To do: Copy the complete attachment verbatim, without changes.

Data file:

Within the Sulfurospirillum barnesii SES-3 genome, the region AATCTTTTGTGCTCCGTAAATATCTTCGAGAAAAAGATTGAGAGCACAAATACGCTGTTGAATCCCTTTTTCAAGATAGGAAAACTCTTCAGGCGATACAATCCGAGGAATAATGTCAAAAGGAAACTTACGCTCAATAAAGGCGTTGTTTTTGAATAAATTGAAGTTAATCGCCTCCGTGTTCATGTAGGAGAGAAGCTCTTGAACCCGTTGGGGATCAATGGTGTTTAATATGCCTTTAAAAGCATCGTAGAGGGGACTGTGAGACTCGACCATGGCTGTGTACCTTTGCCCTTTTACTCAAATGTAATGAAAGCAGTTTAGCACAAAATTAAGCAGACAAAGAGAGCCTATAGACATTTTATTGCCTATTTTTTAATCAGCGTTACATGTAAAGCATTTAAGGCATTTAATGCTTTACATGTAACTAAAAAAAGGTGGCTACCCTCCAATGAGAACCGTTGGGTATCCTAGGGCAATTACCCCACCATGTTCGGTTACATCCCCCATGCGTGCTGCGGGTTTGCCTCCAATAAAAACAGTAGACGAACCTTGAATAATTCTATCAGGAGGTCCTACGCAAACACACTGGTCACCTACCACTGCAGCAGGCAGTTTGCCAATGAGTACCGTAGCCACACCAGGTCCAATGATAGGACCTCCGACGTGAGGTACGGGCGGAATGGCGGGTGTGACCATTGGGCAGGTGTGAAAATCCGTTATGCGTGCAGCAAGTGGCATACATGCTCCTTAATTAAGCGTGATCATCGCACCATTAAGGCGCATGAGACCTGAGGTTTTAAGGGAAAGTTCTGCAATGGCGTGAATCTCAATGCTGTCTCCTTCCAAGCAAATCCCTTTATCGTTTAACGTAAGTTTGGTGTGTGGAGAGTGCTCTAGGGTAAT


Within the Sulfurospirillum barnesii SES-3 genome, the region AATCTTTTGTGCTCCGTAAATATCTTCGAGAAAAAGATTGAGAGCACAAATACGCTGTTGAATCCCTTTTTCAAGATAGGAAAACTCTTCAGGCGATACAATCCGAGGAATAATGTCAAAAGGAAACTTACGCTCAATAAAGGCGTTGTTTTTGAATAAATTGAAGTTAATCGCCTCCGTGTTCATGTAGGAGAGAAGCTCTTGAACCCGTTGGGGATCAATGGTGTTTAATATGCCTTTAAAAGCATCGTAGAGGGGACTGTGAGACTCGACCATGGCTGTGTACCTTTGCCCTTTTACTCAAATGTAATGAAAGCAGTTTAGCACAAAATTAAGCAGACAAAGAGAGCCTATAGACATTTTATTGCCTATTTTTTAATCAGCGTTACATGTAAAGCATTTAAGGCATTTAATGCTTTACATGTAACTAAAAAAAGGTGGCTACCCTCCAATGAGAACCGTTGGGTATCCTAGGGCAATTACCCCACCATGTTCGGTTACATCCCCCATGCGTGCTGCGGGTTTGCCTCCAATAAAAACAGTAGACGAACCTTGAATAATTCTATCAGGAGGTCCTACGCAAACACACTGGTCACCTACCACTGCAGCAGGCAGTTTGCCAATGAGTACCGTAGCCACACCAGGTCCAATGATAGGACCTCCGACGTGAGGTACGGGCGGAATGGCGGGTGTGACCATTGGGCAGGTGTGAAAATCCGTTATGCGTGCAGCAAGTGGCATACATGCTCCTTAATTAAGCGTGATCATCGCACCATTAAGGCGCATGAGACCTGAGGTTTTAAGGGAAAGTTCTGCAATGGCGTGAATCTCAATGCTGTCTCCTTCCAAGCAAATCCCTTTATCGTTTAACGTAAGTTTGGTGTGTGGAGAGTGCTCTAGGGTAAT